2. We have poor and limited resources and counseling options to deal with the challenges we face. A great deal can be leveraged from grief counseling, but we need more specific health care for both caregivers raising children with chronic life-threatening disease and adolescents and adults living with these birth defects long past childhood.
  3. We need better communications between cardiology and OB/GYNs, midwives, and general practitioners. What happened to me should never, ever happen again. Any midwife or any person treating pregnant women should know exactly who to contact for the best congenital heart care.
  4. We need better communication in cardiology departments for long-term care. They’ve got the crises covered, but we need to have more comparative statistics over the long term, not just at one institution, but across institutions for maximum information sharing.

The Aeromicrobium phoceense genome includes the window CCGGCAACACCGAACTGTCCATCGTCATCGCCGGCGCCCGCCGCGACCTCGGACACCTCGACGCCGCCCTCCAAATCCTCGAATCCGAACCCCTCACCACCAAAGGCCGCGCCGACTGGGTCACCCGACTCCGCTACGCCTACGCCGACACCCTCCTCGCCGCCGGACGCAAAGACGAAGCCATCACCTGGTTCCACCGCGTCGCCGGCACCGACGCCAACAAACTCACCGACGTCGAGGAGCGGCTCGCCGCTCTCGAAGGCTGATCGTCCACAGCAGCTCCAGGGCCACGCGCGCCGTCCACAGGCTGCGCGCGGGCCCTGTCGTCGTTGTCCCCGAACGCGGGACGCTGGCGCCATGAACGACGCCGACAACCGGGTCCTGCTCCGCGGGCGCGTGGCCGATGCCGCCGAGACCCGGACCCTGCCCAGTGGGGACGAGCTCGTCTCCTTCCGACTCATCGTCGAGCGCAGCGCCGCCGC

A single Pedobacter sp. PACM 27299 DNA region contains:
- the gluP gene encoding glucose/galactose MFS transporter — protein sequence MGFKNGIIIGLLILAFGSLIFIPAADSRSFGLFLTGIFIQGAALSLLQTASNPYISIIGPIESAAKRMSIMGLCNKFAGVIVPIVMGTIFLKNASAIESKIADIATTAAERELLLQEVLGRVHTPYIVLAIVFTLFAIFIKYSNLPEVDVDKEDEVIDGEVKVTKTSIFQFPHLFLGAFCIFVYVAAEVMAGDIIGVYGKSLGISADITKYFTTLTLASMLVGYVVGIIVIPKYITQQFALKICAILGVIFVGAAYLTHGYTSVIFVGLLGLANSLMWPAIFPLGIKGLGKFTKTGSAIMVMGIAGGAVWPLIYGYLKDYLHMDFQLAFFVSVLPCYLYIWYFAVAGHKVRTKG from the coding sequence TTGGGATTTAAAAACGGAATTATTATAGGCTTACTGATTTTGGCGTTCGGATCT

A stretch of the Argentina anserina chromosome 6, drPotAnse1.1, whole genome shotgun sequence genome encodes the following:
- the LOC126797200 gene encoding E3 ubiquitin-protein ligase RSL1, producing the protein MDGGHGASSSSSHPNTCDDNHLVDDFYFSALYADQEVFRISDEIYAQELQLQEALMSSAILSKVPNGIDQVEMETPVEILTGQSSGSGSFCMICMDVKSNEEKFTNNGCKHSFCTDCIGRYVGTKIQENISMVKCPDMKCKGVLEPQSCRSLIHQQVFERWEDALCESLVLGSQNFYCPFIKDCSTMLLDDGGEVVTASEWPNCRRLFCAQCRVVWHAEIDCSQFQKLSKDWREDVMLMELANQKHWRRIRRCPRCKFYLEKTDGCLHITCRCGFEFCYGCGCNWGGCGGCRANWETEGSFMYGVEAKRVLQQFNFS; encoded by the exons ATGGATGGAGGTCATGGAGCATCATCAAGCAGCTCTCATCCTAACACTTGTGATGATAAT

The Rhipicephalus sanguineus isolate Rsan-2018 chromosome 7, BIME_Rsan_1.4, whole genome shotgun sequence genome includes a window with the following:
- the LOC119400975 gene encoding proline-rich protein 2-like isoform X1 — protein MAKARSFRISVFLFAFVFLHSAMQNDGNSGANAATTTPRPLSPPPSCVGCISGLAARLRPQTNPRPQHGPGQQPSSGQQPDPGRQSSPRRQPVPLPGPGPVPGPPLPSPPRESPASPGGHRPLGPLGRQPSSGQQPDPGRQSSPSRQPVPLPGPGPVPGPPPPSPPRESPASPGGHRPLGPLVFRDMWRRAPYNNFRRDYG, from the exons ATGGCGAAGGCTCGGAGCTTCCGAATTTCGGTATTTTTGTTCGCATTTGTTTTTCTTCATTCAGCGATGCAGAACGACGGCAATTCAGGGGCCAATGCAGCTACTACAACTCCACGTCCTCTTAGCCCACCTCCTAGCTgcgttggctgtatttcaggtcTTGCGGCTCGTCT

Reasons:  Everyone is busy, and each discipline has plenty of its own kind to treat. Yet, we routinely see kids with CHD afflicted by multiple defects.   Solutions:  As a society we need to recognize that CHD is common and it’s not going away. We need to make this big disease a priority in training and communications across disciplines. It’s not fair for parents or adolescents or adults with CHD to be the go-betweens in such complex and difficult information exchanges. It’s not fair to save so many lives and leave them lost for support in establishing their quality of life.   All children’s hospitals treating CHD need to have outreach programs in place with to maintain contact with those who are delivering the babies whose lives they will save. Information should be readily at hand for referrals and assistance. No mother should ever have to find her own pediatric cardiologist the way I did. Almost every one of these problems could be solved with better communication at a relatively low price. It’s as much about doing more, it’s about doing it better.   Problem Five:  CHD REALLY is a disability – sorry folks it just is!